He took off after one of my hens. The hen ran as fast as she could, bee lining it towards the safety of the henhouse. Dilly was right behind her, even grabbing a mouthful of feathers as they went behind the barn. We ran after them, positively sure that we were going find a dead hen in Dilly’s mouth. To our surprise, Dilly had chased the hen to the woven wire fence of the goat pen and was making sure the terrified hen did not try to escape as he gently herded her into the corner. Thankful that his herding instinct was stronger than his predator instinct, I rescued the hen and brought a very proud Dilly back to Deb.

Our next shot was in the hay fields where the dogs ran and played, joyful in their newfound freedom as Deb unleashed them and let them run. Dilly zoomed back and forth through the alfalfa and Murphy, ever the gentleman, stayed right at Deb’s side. Brady, grinning his doggie grin, ran from new scent to new scent, just happy to be alive. I could see that Brady was slowly leaving us, and that it would only be a matter of time before Deb would lose him forever. He seemed to have moments of clarity and then  not be with us at all. I couldn’t help remembering that all animals live in the here and now and don’t know tomorrow. As much as it pained Deb to see him deteriorate all that mattered to Brady at that moment was that he was with his beloved owner and doggie companions. He was running free in green fields, smelling new smells and feeling the warmth of the late afternoon sun upon his head and back.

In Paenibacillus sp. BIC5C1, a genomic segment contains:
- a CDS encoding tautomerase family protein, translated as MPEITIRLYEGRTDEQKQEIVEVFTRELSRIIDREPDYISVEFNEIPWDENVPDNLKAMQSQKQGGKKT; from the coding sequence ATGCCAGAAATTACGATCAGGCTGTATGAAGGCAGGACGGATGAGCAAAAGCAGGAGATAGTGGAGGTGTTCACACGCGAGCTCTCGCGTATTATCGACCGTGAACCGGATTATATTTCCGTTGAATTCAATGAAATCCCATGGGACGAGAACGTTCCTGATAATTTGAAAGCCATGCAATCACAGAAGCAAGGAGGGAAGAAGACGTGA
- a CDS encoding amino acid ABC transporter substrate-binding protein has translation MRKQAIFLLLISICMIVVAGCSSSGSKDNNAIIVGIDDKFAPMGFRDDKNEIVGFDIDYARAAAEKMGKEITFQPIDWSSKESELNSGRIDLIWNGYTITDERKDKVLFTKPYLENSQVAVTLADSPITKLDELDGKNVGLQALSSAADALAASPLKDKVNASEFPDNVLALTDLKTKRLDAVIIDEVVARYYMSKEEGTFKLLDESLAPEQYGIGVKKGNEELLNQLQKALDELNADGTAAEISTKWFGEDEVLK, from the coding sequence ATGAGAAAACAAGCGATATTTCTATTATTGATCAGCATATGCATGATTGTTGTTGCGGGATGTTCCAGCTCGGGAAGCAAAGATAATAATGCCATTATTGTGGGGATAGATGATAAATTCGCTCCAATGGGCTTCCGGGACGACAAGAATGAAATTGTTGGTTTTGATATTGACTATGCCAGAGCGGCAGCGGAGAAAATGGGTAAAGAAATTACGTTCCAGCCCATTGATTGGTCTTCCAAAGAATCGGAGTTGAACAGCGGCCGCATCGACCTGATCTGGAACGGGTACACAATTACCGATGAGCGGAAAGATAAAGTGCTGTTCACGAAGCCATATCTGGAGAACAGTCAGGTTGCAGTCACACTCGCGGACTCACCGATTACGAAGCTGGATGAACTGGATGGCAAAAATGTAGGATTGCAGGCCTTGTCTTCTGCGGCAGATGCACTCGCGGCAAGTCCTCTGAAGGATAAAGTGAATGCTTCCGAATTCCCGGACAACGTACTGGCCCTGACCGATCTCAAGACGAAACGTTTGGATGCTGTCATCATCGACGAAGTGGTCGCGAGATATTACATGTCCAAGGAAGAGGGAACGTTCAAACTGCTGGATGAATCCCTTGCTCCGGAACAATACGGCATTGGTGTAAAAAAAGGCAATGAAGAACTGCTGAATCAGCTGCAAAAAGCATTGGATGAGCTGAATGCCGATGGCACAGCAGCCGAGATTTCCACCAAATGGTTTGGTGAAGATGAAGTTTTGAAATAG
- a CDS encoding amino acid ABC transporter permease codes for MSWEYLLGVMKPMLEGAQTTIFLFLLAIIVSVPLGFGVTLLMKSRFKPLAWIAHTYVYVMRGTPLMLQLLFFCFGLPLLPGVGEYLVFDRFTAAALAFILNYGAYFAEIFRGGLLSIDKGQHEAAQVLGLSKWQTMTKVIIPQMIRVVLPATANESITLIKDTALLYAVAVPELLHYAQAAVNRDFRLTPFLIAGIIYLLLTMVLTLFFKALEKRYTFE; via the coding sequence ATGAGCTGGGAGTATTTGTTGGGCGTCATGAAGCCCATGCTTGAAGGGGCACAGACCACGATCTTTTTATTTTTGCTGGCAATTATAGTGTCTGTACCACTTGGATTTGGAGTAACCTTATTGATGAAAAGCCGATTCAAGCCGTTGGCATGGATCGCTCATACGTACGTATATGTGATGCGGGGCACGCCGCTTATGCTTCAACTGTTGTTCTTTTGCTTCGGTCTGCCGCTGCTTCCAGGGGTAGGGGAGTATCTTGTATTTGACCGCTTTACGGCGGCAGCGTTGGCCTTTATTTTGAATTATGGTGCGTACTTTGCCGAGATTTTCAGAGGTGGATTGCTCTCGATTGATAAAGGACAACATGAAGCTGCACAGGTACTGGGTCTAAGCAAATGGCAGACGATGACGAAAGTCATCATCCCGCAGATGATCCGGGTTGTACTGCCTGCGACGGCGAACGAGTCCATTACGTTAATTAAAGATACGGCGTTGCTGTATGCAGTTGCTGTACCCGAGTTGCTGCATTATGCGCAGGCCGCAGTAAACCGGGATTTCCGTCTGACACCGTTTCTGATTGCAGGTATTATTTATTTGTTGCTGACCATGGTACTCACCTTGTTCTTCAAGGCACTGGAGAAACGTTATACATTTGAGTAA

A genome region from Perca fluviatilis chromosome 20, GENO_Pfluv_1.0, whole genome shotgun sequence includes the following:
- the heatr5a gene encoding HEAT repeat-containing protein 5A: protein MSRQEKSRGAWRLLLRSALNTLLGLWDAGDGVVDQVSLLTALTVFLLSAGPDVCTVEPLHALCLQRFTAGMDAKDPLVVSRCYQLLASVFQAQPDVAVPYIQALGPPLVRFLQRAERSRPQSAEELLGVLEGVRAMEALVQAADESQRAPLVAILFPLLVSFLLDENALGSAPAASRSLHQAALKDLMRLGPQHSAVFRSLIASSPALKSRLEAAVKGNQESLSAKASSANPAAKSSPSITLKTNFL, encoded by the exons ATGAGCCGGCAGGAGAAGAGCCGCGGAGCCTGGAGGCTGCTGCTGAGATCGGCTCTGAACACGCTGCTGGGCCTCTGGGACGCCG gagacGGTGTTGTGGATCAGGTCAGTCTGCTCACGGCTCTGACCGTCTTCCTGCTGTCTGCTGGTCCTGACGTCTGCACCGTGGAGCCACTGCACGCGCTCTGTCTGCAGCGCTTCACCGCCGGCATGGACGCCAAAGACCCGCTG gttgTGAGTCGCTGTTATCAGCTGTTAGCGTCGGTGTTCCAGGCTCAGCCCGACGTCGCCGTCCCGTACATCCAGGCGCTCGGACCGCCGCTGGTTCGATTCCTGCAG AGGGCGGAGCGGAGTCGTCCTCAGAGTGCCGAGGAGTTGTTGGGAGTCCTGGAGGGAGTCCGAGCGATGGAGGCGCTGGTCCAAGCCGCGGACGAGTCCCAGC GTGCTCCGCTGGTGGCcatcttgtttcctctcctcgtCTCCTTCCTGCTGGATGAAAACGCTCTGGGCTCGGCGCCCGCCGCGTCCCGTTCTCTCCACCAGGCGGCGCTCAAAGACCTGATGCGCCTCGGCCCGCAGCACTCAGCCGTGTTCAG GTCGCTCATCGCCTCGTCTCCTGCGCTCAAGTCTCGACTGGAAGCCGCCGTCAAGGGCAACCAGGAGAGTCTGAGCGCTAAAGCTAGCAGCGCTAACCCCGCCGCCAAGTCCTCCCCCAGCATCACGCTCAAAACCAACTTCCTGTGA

I still wanted to get a shot of the three dogs together so I took advantage of my son’s rusty old pickup truck that was parked at the edge of the field. We placed all three dogs on the hood and were able to get the group shot we wanted.

We did a few more shots of Deb walking with the dogs down my long winding driveway and then by the wooden fence of the arena. After that, we loaded up the three tired, but happy, dogs into her SUV and Deb headed off for home.

That evening as I was editing the images, I was overwhelmed by the depth of the loyalty, devotion and undying love that shown through each dog’s face when they looked at Deb. I felt blessed that I was able to be a part of their story, even if only for a short while. And in time, when her old dogs leave her, I hope that she will find some consolation in the images and the story her dogs told us on that glorious fall day at the farm.

How A Big German Shepherd, An Anxious Siberian Husky And A Rogue Collie Helped Me Get My First Dog

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Written By Barbara O’Brien